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What’s Happening

(To see more about an item, click its link in the list in the next column)

  • We start the year with Chris Spray’s wildlife blog for January.   And we note that we’ve been campaigning for 13 years.
  • The official report on Stirling Council’s draft Local Development Plan has been released.   It gives complete support to the preservation of the Hill as green space.
  • Our recent open Board Meeting was held on 9th November 2017 in the Cathedral Halls.   We publish the agendas and minutes of meetings here.
  • We were at the Girl Guides Christmas Card Sale in the Victoria Hall on Saturday 4th November.
  • Spooks darkened the air above Holmehill on Sunday 29th October, when we held our Spooky Fun event, a perennial favourite with young families.   As usual it was in the Braeport Centre.   This was the fifth year that we’ve offered blood-curdling games, story-telling, and tea & cakes.   After lots of activities, eats and storytelling, a gaggle of excited children went up the path from Braeport to the parting of the ways at the top on a perfect night – dark (just in time) cool, crisp, clear with an amazing residual west light creating really sharp silhouettes on the horizon and lots of leaves to kick.   But all eyes were focused on the spooky subjects to be found closer to hand!   Sound effects courtesy of our resident Tawny Owl.   Thanks to all the spooky helpers.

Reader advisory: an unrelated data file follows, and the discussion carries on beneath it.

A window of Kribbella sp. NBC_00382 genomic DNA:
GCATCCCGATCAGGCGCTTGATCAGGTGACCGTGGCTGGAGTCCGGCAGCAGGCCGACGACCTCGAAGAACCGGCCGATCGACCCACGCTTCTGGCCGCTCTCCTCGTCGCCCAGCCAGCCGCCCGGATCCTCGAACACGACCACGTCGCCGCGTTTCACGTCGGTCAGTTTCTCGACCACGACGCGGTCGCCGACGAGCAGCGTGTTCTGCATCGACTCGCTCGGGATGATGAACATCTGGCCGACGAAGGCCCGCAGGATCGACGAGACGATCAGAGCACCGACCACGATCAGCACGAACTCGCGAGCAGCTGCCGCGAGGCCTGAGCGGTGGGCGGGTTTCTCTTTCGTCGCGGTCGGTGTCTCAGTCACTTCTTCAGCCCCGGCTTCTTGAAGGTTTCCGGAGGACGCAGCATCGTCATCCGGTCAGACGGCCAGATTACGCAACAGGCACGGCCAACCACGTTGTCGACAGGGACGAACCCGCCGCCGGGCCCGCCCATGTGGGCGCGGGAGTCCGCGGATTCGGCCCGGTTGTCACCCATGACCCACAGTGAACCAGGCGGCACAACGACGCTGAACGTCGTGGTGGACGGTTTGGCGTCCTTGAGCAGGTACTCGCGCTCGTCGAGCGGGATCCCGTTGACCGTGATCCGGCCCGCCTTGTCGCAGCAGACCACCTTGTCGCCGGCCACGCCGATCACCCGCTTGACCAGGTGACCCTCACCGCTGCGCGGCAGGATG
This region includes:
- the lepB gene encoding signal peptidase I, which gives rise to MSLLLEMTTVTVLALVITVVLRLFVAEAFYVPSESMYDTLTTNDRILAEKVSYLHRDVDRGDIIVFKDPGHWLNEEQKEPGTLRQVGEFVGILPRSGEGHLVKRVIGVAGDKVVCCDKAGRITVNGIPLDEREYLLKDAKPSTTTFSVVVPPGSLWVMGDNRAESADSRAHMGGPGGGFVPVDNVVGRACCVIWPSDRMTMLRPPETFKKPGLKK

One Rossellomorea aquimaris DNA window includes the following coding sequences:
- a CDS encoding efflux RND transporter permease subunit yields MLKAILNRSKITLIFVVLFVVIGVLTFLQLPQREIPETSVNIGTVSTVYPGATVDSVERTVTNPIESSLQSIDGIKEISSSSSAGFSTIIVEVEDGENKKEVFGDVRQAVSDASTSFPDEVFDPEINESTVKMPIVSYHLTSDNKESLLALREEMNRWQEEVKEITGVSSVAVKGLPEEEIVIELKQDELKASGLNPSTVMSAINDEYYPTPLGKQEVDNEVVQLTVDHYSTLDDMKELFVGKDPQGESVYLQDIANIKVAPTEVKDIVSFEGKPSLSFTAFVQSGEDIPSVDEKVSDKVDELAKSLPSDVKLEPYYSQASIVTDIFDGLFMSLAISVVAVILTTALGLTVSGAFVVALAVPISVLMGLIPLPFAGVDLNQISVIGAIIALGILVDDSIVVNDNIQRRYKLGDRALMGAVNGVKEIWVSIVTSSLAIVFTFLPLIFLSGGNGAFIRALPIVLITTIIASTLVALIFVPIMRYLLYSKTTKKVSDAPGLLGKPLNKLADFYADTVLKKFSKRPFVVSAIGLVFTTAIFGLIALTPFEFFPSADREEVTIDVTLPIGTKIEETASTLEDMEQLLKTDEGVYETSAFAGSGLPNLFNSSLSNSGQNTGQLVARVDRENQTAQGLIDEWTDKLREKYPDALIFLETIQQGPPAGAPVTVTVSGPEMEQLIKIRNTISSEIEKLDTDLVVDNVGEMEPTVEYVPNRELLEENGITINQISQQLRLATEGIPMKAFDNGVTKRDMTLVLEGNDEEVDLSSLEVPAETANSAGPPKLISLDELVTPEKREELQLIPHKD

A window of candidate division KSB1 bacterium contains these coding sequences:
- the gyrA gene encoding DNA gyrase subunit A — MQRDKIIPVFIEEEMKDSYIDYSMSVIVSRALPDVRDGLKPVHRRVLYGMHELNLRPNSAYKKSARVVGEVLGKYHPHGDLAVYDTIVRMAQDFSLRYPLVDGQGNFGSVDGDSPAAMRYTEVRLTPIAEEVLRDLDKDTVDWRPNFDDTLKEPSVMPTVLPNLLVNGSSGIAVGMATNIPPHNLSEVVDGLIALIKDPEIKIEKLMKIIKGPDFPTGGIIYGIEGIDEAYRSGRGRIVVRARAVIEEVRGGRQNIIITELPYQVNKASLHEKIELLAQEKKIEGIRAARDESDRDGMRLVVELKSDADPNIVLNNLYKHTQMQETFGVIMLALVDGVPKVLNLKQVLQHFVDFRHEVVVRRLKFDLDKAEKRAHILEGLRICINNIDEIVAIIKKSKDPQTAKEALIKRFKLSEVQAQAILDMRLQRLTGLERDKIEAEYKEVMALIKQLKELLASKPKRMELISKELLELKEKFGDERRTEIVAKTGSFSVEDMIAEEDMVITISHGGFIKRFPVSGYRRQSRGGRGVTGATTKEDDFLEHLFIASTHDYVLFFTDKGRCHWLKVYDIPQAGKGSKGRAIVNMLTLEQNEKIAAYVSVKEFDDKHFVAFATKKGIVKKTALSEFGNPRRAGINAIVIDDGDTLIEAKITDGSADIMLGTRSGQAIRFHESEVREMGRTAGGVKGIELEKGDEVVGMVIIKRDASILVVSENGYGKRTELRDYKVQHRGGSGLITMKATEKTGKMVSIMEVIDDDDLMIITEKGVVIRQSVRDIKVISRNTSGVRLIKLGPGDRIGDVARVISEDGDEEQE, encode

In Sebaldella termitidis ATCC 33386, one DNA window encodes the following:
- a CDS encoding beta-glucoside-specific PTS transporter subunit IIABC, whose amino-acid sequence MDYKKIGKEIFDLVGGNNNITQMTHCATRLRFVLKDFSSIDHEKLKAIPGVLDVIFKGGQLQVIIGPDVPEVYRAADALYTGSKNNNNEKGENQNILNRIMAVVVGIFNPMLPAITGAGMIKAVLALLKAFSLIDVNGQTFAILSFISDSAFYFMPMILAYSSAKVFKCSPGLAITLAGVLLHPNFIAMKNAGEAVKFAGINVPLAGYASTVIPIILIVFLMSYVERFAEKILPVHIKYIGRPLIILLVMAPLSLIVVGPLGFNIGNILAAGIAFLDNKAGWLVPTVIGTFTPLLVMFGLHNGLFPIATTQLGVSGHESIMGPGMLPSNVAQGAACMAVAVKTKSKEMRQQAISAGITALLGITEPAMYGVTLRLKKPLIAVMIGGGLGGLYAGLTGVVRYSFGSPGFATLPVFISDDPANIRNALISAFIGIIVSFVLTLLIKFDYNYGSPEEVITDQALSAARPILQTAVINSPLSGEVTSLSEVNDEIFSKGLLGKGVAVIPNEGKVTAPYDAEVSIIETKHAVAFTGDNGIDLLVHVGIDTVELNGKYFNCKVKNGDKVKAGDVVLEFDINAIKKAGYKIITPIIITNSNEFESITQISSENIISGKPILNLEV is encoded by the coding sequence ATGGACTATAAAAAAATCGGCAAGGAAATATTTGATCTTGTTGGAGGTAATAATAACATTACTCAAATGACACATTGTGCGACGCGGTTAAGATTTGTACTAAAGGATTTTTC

• Chris Spray continues his monthly wildlife blogs.
  • As usual we were at the Fling by the River.   On Saturday 27th May 2017 the Holmehill marquee welcomed old and new friends.
  • The hearing scheduled for 25th April in the Cathedral Halls was cancelled.   Allanwater Developments withdrew their Purchase Notice, lodged last year with Stirling Council
  • Allanwater Developments’ original appeals against Stirling Council’s planners were rejected on the 2nd of March.
  • We were at the Community Summit held on the 20th of February.